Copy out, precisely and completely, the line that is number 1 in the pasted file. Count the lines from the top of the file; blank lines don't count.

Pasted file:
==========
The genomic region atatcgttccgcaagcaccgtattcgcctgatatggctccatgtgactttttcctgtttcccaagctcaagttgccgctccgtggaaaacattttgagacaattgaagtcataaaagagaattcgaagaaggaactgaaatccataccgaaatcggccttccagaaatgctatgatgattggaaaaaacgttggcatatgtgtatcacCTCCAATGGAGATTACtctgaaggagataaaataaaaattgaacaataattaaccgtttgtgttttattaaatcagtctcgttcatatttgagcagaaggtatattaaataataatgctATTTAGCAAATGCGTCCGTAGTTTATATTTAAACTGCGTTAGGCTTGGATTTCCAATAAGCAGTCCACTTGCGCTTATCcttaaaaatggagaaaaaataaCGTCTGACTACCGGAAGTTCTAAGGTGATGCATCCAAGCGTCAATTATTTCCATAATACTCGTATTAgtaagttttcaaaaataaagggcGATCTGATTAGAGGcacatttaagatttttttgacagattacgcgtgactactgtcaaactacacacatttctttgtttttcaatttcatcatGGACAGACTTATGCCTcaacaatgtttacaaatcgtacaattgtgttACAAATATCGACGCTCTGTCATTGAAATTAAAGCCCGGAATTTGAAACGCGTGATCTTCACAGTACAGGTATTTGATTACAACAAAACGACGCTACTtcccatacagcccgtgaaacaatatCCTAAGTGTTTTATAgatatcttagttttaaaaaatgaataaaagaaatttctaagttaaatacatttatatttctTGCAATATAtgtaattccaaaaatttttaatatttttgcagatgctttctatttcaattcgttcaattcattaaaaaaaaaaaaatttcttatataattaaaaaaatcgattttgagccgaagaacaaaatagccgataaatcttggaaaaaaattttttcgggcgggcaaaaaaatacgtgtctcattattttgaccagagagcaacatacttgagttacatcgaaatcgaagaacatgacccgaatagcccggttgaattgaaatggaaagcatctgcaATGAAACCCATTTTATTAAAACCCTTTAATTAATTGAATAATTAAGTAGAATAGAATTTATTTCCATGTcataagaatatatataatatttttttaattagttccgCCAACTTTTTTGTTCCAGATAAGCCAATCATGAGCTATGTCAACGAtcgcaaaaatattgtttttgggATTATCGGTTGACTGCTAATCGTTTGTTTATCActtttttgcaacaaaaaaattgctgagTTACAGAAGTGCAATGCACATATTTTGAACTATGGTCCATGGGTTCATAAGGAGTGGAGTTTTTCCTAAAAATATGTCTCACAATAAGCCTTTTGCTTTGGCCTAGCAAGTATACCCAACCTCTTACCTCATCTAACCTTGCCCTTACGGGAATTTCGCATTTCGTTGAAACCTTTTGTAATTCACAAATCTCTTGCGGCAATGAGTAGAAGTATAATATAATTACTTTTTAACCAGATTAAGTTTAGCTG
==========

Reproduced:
The genomic region atatcgttccgcaagcaccgtattcgcctgatatggctccatgtgactttttcctgtttcccaagctcaagttgccgctccgtggaaaacattttgagacaattgaagtcataaaagagaattcgaagaaggaactgaaatccataccgaaatcggccttccagaaatgctatgatgattggaaaaaacgttggcatatgtgtatcacCTCCAATGGAGATTACtctgaaggagataaaataaaaattgaacaataattaaccgtttgtgttttattaaatcagtctcgttcatatttgagcagaaggtatattaaataataatgctATTTAGCAAATGCGTCCGTAGTTTATATTTAAACTGCGTTAGGCTTGGATTTCCAATAAGCAGTCCACTTGCGCTTATCcttaaaaatggagaaaaaataaCGTCTGACTACCGGAAGTTCTAAGGTGATGCATCCAAGCGTCAATTATTTCCATAATACTCGTATTAgtaagttttcaaaaataaagggcGATCTGATTAGAGGcacatttaagatttttttgacagattacgcgtgactactgtcaaactacacacatttctttgtttttcaatttcatcatGGACAGACTTATGCCTcaacaatgtttacaaatcgtacaattgtgttACAAATATCGACGCTCTGTCATTGAAATTAAAGCCCGGAATTTGAAACGCGTGATCTTCACAGTACAGGTATTTGATTACAACAAAACGACGCTACTtcccatacagcccgtgaaacaatatCCTAAGTGTTTTATAgatatcttagttttaaaaaatgaataaaagaaatttctaagttaaatacatttatatttctTGCAATATAtgtaattccaaaaatttttaatatttttgcagatgctttctatttcaattcgttcaattcattaaaaaaaaaaaaatttcttatataattaaaaaaatcgattttgagccgaagaacaaaatagccgataaatcttggaaaaaaattttttcgggcgggcaaaaaaatacgtgtctcattattttgaccagagagcaacatacttgagttacatcgaaatcgaagaacatgacccgaatagcccggttgaattgaaatggaaagcatctgcaATGAAACCCATTTTATTAAAACCCTTTAATTAATTGAATAATTAAGTAGAATAGAATTTATTTCCATGTcataagaatatatataatatttttttaattagttccgCCAACTTTTTTGTTCCAGATAAGCCAATCATGAGCTATGTCAACGAtcgcaaaaatattgtttttgggATTATCGGTTGACTGCTAATCGTTTGTTTATCActtttttgcaacaaaaaaattgctgagTTACAGAAGTGCAATGCACATATTTTGAACTATGGTCCATGGGTTCATAAGGAGTGGAGTTTTTCCTAAAAATATGTCTCACAATAAGCCTTTTGCTTTGGCCTAGCAAGTATACCCAACCTCTTACCTCATCTAACCTTGCCCTTACGGGAATTTCGCATTTCGTTGAAACCTTTTGTAATTCACAAATCTCTTGCGGCAATGAGTAGAAGTATAATATAATTACTTTTTAACCAGATTAAGTTTAGCTG